Axonal Pathfinding Versus Synaptic Cell Adhesion

The specificity of synaptic connections is established by two consecutive processes: axonal pathfinding and synaptic cell adhesion10. A simple consideration shows that of these two processes, axonal pathfinding is more important than synaptic cell adhesion, although obviously both are essential. This consideration is that synaptic cell adhesion can only operate at a distance of ^ 100 nm, which even on the scale of the densely packed neuropil is a very short distance. Whereas over short distances axons and dendrites have equal roles in establishing synaptic specificity, over long distances axons alone mediate the specificity of connections. Thus most of the specificity of synaptic connectivity must depend on guiding an axon to its correct target, with the actual formation of synaptic connections being secondary.

Axonal pathfinding is well studied, and much has been learned about its complex molecular determinants (e.g., see refs. 11-13). Axonal guidance may even contribute to the determination of the dendritic domain to which an axonal input is directed. Many key mechanisms of axonal guidance have been established, providing the molecular basis for Sperry's pioneering chemoaffinity hypothesis10.

After axonal guidance is completed, a growth cone enters the target neuropil and becomes competent to form a synapse. In the densely populated neuropil, most axons and dendrites are not destined to form synaptic connections with each other, but chance encounters between these axons and dendrites must be extremely frequent. How does the emerging nerve terminal select the right target neuron and the right dendritic domain in the densely packed neuropil? For example, how does a thalamic input in the CA1 region of the hippocampus select between pyramidal cell dendrites in the stratum lacunosum or the dendrites of at least ten different types of interneurons (Figure 0.1; Colorplate 1)? Two not mutually exclusive hypotheses can be proposed to explain synapse selection by axons that are primed for synapse formation. First, specific recognition molecules may trigger synapse formation. Second, neurons may form promiscuous synaptic connections and then eliminate the wrong connections, i.e., act by a sampling mechanism that establishes and dissolves synapses constantly as the axon moves along. It seems likely that a combination of both hypotheses is correct.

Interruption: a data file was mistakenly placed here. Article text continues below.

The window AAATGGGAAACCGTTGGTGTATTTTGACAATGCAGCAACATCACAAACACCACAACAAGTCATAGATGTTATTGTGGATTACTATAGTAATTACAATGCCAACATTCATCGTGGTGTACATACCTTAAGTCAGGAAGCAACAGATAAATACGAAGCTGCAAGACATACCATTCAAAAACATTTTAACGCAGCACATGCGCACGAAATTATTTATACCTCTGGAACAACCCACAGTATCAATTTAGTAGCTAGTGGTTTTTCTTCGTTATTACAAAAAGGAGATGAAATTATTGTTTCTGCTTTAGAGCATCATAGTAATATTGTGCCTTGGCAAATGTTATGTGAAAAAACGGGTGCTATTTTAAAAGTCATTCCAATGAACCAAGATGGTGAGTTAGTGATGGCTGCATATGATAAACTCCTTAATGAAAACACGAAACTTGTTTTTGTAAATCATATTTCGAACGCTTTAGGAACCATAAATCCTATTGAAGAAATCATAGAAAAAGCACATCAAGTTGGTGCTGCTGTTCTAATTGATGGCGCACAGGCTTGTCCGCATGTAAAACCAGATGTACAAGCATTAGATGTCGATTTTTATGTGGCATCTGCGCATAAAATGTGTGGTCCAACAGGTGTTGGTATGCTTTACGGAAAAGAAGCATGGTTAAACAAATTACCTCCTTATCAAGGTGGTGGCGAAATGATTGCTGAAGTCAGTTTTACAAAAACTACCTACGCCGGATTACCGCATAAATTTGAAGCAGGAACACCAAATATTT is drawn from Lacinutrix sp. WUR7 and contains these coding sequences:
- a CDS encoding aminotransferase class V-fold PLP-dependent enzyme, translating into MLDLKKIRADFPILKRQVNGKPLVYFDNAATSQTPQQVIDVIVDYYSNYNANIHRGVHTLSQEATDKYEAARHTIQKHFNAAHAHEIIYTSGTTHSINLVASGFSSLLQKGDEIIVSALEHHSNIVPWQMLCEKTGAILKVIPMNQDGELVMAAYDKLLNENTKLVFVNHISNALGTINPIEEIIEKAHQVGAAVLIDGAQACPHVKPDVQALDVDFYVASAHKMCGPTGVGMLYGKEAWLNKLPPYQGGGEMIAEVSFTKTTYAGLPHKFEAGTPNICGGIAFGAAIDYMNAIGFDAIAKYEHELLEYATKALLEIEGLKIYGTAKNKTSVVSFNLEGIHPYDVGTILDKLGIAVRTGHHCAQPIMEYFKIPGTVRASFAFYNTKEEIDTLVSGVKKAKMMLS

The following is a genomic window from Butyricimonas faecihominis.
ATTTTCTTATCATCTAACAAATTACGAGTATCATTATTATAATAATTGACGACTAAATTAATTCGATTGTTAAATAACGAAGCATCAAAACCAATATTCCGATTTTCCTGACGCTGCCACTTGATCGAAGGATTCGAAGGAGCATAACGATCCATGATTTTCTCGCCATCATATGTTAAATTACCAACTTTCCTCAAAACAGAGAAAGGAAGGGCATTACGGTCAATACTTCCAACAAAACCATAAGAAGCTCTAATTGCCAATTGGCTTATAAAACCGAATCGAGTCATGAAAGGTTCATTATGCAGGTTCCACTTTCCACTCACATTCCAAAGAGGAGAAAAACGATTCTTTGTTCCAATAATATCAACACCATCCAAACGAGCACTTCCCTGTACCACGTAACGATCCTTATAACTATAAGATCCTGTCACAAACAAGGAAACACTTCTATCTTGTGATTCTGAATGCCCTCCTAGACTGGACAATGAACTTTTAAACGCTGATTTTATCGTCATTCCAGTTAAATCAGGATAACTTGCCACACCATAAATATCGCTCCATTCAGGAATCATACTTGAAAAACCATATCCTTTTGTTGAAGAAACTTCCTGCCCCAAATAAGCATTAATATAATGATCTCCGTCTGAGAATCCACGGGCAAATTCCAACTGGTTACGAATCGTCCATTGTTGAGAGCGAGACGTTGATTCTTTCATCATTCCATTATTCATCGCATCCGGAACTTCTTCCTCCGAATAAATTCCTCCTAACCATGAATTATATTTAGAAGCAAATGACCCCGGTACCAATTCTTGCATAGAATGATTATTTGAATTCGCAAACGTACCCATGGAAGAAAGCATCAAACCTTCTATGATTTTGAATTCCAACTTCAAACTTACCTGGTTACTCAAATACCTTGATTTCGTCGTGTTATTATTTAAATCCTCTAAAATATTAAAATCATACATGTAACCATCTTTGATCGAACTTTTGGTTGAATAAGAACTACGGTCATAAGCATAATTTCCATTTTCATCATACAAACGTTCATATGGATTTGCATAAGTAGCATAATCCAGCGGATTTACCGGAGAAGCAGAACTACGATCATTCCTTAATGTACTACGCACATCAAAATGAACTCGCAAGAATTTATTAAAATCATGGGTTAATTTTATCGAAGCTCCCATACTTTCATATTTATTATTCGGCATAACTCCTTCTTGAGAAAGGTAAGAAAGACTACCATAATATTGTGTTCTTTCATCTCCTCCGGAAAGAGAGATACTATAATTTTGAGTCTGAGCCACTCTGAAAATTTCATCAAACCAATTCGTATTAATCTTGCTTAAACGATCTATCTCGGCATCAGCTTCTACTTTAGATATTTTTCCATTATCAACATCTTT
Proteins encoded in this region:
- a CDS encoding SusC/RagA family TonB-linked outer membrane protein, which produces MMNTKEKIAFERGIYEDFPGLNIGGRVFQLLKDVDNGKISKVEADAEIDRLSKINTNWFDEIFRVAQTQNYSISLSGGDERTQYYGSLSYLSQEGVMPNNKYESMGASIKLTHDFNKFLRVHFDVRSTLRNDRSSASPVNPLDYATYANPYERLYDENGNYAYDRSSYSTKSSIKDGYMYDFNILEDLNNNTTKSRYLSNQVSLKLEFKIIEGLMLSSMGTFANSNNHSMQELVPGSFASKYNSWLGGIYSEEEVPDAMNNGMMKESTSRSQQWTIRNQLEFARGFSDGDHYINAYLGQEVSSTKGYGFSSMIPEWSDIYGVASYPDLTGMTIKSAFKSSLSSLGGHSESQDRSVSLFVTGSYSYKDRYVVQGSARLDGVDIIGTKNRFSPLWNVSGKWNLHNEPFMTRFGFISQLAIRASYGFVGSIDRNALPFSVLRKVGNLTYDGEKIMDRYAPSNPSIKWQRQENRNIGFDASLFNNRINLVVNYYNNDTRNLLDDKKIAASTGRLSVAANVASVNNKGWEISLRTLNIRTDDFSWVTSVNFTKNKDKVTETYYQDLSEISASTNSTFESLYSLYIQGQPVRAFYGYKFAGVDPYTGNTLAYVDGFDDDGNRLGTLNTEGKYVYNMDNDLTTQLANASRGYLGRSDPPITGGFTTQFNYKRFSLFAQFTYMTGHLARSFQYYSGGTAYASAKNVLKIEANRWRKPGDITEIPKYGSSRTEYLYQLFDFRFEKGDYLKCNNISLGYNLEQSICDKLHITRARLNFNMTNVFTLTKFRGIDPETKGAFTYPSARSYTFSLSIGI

An important clue to the nature of synapse formation comes from artificial in vitro experiments. When a single hippocampal or cortical neuron is plated on microislands of glia cells, it forms hundreds of synapses, the so-called autapses, onto themselves. Although autapses do occur physiologically, they are rare in vivo (e.g., in cortical pyramidal neurons, autapses account for <1% of the total synapses; ref. 14). Thus in the absence of appropriate targets, a neuron forms synapses onto itself by default, whereas in the presence of appropriate targets, it does not. This finding implies that synapse formation is a competitive process: when a neuron cannot find a better partner, it prefers connecting to itself instead of remaining unconnected. Thus synapse formation is not necessarily governed by a strict cell adhesion code, but at least partly operates by a mechanism that selects stable synapses based on a competition between targets (i.e., a sampling mechanism).

It is clear, however, that 'sampling and selection' of synapses is not sufficient to explain the generation of patterns of synaptic connectivity. If all neurons randomly formed synapses that were then largely eliminated by a selection mechanism, this would simply shift the specificity issue from the stage of initial synapse formation to the stage of synapse elimination. Whereas activity-dependent synapse elimination is a plausible mechanism to achieve a homogeneous distribution of synaptic inputs and outputs between two classes of neurons, it is not plausible as a mechanism that eliminates a huge number of random synapses. Apart from theoretical considerations, an experimental result that demonstrates this point is the observation that in Munc18-1 deficient mice, all synaptic activity is absent but the pattern of synaptic connectivity is nevertheless not randomized15. It seems likely that the major role of the sampling mechanism is to equalize synaptic inputs and outputs for a given class of neuron.

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